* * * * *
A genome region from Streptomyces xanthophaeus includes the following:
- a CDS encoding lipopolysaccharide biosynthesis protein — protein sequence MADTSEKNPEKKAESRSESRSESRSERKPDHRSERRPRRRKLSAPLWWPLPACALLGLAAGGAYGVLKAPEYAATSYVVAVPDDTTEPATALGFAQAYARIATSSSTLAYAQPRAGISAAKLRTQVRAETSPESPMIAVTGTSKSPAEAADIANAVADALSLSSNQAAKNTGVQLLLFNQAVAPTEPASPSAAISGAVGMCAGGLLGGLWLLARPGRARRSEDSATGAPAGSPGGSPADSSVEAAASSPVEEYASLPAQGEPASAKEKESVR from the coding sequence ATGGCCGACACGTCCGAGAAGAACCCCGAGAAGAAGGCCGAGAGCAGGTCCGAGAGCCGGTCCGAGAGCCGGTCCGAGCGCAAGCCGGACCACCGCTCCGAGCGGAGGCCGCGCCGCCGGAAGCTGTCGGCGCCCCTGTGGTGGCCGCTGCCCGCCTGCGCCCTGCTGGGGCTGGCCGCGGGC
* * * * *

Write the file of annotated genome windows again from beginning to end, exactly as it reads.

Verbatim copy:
A genome region from Streptomyces xanthophaeus includes the following:
- a CDS encoding lipopolysaccharide biosynthesis protein — protein sequence MADTSEKNPEKKAESRSESRSESRSERKPDHRSERRPRRRKLSAPLWWPLPACALLGLAAGGAYGVLKAPEYAATSYVVAVPDDTTEPATALGFAQAYARIATSSSTLAYAQPRAGISAAKLRTQVRAETSPESPMIAVTGTSKSPAEAADIANAVADALSLSSNQAAKNTGVQLLLFNQAVAPTEPASPSAAISGAVGMCAGGLLGGLWLLARPGRARRSEDSATGAPAGSPGGSPADSSVEAAASSPVEEYASLPAQGEPASAKEKESVR from the coding sequence ATGGCCGACACGTCCGAGAAGAACCCCGAGAAGAAGGCCGAGAGCAGGTCCGAGAGCCGGTCCGAGAGCCGGTCCGAGCGCAAGCCGGACCACCGCTCCGAGCGGAGGCCGCGCCGCCGGAAGCTGTCGGCGCCCCTGTGGTGGCCGCTGCCCGCCTGCGCCCTGCTGGGGCTGGCCGCGGGC